Despite campfire fears dating back to at least 1967, black bears and grizzly bears are not attracted to the odors of menstruation, according to a recent Yellowstone National Park report.
Polar bears may be interested in the smell of menstrual blood, the report found, but bears that roam in North America are not. Food is a much more important temptation for bears, according to the findings.
The idea that bears might preferentially attack menstruating women is not new. In 1967, a night of infamous grizzly bear attacks in Glacier National Park in Montana left two women dead. One woman was having her period, and the other was carrying tampons.
The attacks led to speculation that the women's menstrual odors might have "triggered" the attacks. The Park Service and other agencies even began warning women that bears might be attracted to the smell of menstrual blood, despite no scientific evidence to back up those warnings.
Since 1992, the Forest Services' Interagency Grizzly Bear Committee has tried to debunk this myth, but it has been difficult to dislodge. The new Yellowstone report, released in February, draws on a series of old studies to set the record straight. [7 Medical Myths Even Doctors Believe]
In one of these studies, conducted in 1991, researches exposed black bears, the most common kind of bear in the United States, to used tampons and to four menstruating women. They found no interest among any of the bears to the scents. Nor have researchers found any examples of black bears attacking menstruating women.
Nor are grizzly bears interested in women having their periods. A 1985 analysis of hundreds of grizzly bear attacks on humans found no evidence linking any of the attacks to menstruation — including the infamous "Night of the Grizzlies" attacks in Glacier. The two bears involved in those attacks were what biologists called "food conditioned," according to "Backcountry Bear Basics: The Definitive Guide to Avoiding Unpleasant Encounters" (Mountaineers Books, 2006) by Dave Smith. These bears were used to eating garbage and had begun to associate humans with food.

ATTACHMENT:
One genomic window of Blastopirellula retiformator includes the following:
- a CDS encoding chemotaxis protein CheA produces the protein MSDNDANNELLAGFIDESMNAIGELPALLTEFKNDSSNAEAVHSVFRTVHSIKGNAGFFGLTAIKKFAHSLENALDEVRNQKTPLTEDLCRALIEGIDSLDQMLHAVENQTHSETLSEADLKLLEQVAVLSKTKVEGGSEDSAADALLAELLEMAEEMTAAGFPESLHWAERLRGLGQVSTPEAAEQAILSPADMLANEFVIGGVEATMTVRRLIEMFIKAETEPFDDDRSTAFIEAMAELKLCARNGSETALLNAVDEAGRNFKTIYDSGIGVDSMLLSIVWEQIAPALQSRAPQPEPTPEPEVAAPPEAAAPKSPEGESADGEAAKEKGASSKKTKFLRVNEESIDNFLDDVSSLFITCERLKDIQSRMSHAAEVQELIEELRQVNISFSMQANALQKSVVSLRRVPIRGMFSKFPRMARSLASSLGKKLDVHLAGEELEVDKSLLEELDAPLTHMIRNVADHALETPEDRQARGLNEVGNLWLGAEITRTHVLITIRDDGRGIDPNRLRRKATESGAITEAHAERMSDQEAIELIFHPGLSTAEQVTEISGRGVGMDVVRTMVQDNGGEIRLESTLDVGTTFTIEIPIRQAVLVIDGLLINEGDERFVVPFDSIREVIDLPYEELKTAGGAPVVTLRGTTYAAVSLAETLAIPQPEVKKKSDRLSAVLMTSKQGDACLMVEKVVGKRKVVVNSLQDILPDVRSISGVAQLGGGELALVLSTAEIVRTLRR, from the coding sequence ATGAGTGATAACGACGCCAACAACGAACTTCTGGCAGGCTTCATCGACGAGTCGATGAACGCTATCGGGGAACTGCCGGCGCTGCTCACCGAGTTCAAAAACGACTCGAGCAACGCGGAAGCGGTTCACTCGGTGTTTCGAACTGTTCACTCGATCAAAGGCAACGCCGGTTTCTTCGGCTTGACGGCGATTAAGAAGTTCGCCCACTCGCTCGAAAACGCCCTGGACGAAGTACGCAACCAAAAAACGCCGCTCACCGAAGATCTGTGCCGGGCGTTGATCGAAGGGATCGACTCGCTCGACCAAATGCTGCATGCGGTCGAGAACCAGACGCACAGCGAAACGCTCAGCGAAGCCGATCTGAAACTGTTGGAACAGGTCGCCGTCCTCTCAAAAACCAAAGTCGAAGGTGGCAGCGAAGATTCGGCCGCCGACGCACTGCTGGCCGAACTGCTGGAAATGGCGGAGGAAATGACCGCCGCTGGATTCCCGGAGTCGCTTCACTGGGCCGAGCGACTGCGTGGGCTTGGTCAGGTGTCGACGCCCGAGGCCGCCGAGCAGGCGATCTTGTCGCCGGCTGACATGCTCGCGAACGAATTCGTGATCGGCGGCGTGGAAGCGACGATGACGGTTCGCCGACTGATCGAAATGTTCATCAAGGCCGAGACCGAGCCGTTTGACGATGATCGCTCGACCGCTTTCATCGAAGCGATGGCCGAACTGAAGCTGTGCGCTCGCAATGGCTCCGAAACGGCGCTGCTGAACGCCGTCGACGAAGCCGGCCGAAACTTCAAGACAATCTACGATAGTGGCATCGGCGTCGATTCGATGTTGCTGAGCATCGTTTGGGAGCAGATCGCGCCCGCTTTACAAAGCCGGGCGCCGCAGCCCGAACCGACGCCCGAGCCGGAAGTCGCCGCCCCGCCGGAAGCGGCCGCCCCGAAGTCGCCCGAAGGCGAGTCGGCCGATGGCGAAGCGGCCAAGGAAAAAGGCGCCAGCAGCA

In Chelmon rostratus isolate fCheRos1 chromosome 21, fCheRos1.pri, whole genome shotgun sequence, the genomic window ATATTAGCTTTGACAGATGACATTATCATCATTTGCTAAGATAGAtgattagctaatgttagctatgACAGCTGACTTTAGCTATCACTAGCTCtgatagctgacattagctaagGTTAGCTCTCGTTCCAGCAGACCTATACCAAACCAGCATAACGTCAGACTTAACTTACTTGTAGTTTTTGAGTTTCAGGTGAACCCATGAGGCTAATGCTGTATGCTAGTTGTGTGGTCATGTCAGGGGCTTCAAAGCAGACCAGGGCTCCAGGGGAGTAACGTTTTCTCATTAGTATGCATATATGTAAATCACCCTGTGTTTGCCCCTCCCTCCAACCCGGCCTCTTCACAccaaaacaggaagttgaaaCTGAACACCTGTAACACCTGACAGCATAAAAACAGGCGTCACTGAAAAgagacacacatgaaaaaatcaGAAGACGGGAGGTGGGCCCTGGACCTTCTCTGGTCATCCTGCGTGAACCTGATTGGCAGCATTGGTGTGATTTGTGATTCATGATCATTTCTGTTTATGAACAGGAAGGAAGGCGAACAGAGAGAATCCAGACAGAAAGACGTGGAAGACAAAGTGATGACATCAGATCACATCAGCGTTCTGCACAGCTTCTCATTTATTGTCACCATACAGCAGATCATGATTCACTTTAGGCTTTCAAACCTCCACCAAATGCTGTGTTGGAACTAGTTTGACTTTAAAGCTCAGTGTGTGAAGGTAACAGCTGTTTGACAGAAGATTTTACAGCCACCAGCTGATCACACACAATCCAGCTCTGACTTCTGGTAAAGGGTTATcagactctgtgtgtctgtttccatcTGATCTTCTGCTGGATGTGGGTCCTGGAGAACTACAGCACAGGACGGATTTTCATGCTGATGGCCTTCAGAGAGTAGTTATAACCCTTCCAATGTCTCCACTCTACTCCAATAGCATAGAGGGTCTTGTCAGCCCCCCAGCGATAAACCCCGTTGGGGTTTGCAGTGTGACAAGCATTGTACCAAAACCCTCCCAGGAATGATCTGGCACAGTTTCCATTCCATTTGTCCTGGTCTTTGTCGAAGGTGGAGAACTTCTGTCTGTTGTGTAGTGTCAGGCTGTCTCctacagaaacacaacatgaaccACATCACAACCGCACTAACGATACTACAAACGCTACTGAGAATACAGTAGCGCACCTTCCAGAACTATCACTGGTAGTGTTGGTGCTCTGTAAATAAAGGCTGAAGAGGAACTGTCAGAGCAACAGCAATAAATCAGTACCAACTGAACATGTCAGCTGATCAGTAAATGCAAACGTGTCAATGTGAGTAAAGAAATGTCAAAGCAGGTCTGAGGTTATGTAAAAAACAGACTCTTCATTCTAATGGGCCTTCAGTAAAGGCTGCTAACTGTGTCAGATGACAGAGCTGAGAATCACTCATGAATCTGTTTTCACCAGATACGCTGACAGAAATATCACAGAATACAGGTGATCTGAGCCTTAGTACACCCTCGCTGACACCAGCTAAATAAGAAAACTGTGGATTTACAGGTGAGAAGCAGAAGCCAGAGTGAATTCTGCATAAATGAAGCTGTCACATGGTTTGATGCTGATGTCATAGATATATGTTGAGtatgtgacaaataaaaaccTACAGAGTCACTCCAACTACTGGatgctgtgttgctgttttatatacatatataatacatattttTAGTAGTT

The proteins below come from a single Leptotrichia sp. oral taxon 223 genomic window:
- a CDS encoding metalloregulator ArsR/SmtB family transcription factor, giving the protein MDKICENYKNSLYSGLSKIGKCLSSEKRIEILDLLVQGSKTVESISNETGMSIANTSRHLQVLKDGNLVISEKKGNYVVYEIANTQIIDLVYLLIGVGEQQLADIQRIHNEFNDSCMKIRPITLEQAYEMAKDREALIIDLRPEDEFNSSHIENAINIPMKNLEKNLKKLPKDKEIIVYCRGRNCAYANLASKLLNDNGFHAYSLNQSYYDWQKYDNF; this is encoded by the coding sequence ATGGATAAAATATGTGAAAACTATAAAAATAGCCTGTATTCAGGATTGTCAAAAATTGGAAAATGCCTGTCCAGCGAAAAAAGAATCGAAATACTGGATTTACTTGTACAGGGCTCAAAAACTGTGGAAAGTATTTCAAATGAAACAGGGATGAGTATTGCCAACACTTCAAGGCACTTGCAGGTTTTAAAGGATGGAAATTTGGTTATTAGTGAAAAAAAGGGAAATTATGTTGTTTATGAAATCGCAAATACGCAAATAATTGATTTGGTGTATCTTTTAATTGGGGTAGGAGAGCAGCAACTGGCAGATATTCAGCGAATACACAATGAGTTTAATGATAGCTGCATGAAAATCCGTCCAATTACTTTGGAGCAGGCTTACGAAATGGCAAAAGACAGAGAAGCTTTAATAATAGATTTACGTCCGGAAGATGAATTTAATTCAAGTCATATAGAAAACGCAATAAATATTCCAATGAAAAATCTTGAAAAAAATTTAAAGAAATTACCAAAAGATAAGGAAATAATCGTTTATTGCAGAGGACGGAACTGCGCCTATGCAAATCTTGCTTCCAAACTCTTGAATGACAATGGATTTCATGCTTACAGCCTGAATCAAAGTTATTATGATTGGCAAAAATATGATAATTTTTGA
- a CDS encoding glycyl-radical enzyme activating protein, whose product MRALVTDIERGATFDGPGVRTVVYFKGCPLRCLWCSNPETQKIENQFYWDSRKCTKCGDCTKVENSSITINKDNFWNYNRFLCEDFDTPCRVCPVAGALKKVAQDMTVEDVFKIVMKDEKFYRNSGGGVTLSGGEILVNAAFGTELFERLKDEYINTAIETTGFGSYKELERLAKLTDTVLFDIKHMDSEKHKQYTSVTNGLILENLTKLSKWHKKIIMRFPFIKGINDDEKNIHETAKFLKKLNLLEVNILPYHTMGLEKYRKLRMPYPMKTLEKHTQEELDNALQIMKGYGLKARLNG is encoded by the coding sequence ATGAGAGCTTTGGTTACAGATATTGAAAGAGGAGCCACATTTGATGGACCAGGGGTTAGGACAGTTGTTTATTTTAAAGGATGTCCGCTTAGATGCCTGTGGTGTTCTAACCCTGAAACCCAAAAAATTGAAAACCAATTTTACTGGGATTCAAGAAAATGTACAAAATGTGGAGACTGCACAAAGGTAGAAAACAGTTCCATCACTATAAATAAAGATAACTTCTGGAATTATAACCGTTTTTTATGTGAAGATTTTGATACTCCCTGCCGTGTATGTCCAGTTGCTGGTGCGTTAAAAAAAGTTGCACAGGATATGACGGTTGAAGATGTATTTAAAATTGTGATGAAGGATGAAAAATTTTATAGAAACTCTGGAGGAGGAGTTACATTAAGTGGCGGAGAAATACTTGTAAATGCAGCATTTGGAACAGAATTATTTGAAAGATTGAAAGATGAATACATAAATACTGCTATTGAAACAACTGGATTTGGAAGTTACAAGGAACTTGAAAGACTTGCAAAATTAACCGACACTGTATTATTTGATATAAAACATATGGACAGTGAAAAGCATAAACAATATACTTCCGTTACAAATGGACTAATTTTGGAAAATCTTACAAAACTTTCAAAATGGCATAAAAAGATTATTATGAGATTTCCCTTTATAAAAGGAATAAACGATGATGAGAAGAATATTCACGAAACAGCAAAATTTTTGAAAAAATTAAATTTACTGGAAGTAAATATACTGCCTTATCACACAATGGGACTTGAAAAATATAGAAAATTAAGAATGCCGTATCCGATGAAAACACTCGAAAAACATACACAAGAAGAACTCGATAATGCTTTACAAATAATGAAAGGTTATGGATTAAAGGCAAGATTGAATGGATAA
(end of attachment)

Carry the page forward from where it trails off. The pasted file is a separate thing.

The one exception to bears' disinterest in menstrual blood was the polar bear, the Yellowstone report finds. A 1983 study found that four captive polar bears exposed to a series of scents responded strongly only to seal smells and used tampons.
But as Smith points out in his book, the tests were limited to four bears and only 12 encounters with live, menstruating women. The bears were also much less interested in menstrual blood than any sort of food scent, eating used tampons half of the time they smelled them compared with 100 percent of the time for seafood and 92 percent of the time for seal oil. Even alcohol was more palatable to the polar bears than used tampons. They guzzled down beer 66 percent of the time. (They also ate unused tampons 13 percent of the time.)
At Yellowstone Park, the report concludes, there is no evidence of a link between bear attacks and menstruation. Nevertheless, the Park Service recommends using tampons instead of external pads and unscented menstrual products to keep potentially appealing odors down.
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Stephanie Pappas is a contributing writer for Live Science, covering topics ranging from geoscience to archaeology to the human brain and behavior. She was previously a senior writer for Live Science but is now a freelancer based in Denver, Colorado, and regularly contributes to Scientific American and The Monitor, the monthly magazine of the American Psychological Association. Stephanie received a bachelor's degree in psychology from the University of South Carolina and a graduate certificate in science communication from the University of California, Santa Cruz.